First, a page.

fine dining

Tasty n’ Sons

For a few years now, I’ve had a bucket list of Portland restaurants I’ve wanted to try. Some are out of my budget. Some are just impossible to get into–like Tasty n’ Sons. Michael and I have tried to go to this restaurant multiple times now and the wait was always too long. The “thing” to do in restaurant management here in Portland seems to be to have very small dining areas and accept NO reservations so that there’s always a line, thus creating demand and buzz. I find this pretentious and I’m rarely willing to wait over an hour for a seat to eat a meal.

Tasty n' Sons

Thursday night Michael’s father was visiting from Texas and the plan was to go to Meriwether’s–a tried and true favorite. The traffic was atrocious and we missed our reservation time trying to get from the airport to NW. I said screw it, let’s find anything. It was by change and luck that Tasty n’ Sons did NOT have a wait out the door!

Tasty n' Sons

Michael and his dad were parking the car and I dashed into the restaurant to get us on the list. Miraculously there were tables free! The server was reluctant to seat me since my “party” wasn’t with me (apparently they won’t seat people there unless everyone has arrived). I guaranteed they were right behind me (do I need to offer my first born son, too??) and she let me squat at a table til they arrived. I munched on the oddly salty and sweet roasted peanuts that were at the table. They were delicious.

Michael ordered us the dates wrapped in bacon and smothered with maple syrup. At first I scoffed at the appetizer because I’ve never had dates before and it honestly sounded like a train wreck of sweetness and crunch. But I trust Michael’s palette and knew he’d never order something that was grotesquely sweet. Three tiny dates arrived on a small plate like lumps of coal. I was still apprehensive but decided to give it a try.

Tasty n' Sons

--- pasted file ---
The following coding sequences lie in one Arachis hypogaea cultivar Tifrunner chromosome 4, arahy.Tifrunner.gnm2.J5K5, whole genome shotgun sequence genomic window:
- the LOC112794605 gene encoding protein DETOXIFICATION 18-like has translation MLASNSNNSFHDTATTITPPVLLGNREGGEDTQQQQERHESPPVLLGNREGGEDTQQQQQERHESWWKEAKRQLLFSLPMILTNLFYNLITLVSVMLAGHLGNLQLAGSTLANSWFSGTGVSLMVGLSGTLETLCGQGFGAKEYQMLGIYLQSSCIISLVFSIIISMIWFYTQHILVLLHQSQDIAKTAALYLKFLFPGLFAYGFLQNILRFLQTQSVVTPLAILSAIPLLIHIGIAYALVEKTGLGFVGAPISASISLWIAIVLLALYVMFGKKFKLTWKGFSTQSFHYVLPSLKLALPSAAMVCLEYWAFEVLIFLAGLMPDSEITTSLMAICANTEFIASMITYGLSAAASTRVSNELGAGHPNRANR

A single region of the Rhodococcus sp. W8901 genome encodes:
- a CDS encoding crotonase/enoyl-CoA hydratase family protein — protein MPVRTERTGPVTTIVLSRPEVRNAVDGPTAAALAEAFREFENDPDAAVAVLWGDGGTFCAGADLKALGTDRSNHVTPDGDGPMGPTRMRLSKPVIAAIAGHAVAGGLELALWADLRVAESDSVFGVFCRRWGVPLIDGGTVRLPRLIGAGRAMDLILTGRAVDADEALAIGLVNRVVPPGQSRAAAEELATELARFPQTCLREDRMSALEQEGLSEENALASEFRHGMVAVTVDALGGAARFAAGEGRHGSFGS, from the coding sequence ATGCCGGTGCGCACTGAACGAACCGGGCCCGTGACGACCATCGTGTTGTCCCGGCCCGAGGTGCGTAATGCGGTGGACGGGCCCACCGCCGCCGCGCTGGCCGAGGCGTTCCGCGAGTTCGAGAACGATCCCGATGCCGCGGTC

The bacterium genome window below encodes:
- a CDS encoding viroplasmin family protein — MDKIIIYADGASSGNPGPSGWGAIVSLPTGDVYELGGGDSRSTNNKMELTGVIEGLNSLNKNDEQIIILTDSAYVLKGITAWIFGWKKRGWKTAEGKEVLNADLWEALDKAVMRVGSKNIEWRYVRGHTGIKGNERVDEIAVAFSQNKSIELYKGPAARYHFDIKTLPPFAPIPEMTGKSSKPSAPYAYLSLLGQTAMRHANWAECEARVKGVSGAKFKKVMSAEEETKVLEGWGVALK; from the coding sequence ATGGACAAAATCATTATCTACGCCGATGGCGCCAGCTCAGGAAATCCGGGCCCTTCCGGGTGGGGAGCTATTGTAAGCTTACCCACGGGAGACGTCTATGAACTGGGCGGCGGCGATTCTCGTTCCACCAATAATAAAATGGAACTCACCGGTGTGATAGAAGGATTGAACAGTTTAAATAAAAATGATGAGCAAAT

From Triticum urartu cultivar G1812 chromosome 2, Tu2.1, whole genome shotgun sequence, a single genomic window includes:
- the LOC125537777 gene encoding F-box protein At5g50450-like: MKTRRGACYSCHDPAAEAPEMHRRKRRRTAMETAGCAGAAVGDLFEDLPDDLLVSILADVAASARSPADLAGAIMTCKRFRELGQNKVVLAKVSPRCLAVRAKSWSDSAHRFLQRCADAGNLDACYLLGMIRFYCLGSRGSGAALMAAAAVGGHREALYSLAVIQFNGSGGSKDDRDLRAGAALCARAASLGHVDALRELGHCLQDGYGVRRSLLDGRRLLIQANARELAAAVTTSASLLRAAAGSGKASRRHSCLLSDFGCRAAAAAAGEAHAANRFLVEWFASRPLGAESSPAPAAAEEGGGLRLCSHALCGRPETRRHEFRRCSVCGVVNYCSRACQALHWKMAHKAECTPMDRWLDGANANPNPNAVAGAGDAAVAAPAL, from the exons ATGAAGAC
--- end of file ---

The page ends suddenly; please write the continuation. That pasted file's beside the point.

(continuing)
The dates were wrapped in bacon and there was an almond wrapped inside of it. I took a bite and it was…squishy…The flavor was mild but the texture was what I cringed at until Michael instructed me to eat the whole thing in one bite. Much better decision. I popped the remainder in my mouth and it was an explosion of breakfast in my mouth. The combination of flavors of fruit, maple syrup, almonds and bacon tasted exactly like a waffle–or french toast. It was marvelous. In one bite I got to experience my favorite carby-breakfast treats. There’s no way I could ever eat more than one, maybe two, of these little suckers but it was enjoyable.

Tasty n' Sons

The next appetizer arrived on a mound of thin french fries: the “Pretty Damn Good Chicken Strips” and these were gosh darn golly gee pretty darn good. They weren’t drenched in grease like chicken strips tend to be and the garlic/ranch/aioli dipping sauce was addicting.

My entree was the polenta with peppers and sausage. The polenta tasted just like the cheesy grits I had in Texas. Cheesy grits and polenta need to be in every meal. 🙂 I loved the polenta! The sausage was really spicy with a hint of fennel.

Tasty n' Sons

I had a glass of wine that was a Sangiovese and Cabernet blend.  It was the kind of full-bodied red you want to sip slowly while you cut into a juicy steak smothered in onions and a bernaise sauce. Even though the wine was bold, it wasn’t overpowering like a lot of cabernet blends can be. I wouldn’t order this wine with something delicate like fish but it complimented my sausage and polenta entree nicely.

Tasty n' Sons

Michael got the “The Tasty Burger”–bacon and smoked bleu cheese with sweet pickles on it. I had one bite and enjoyed every smokey burst of flavor in it. Michael wasn’t blown away by the burger, though. He felt like it wasn’t as juicy as some of the other amazing burgers we’ve tried in our Quest.

I’d rate this restaurant at a solid A-. The service was awesome, despite the weirdness about getting a table, and the food was delicious. I’m a tad disappointed Michael didn’t think their burger was outstanding, so it’s not going on our Burger Quest list at this time.

QUESTION: Are restaurants difficult to get into in your town? How long are you willing to wait for a table?

F is for Fast Food and Fine Dining


F is for Fast Food and Fine Dining.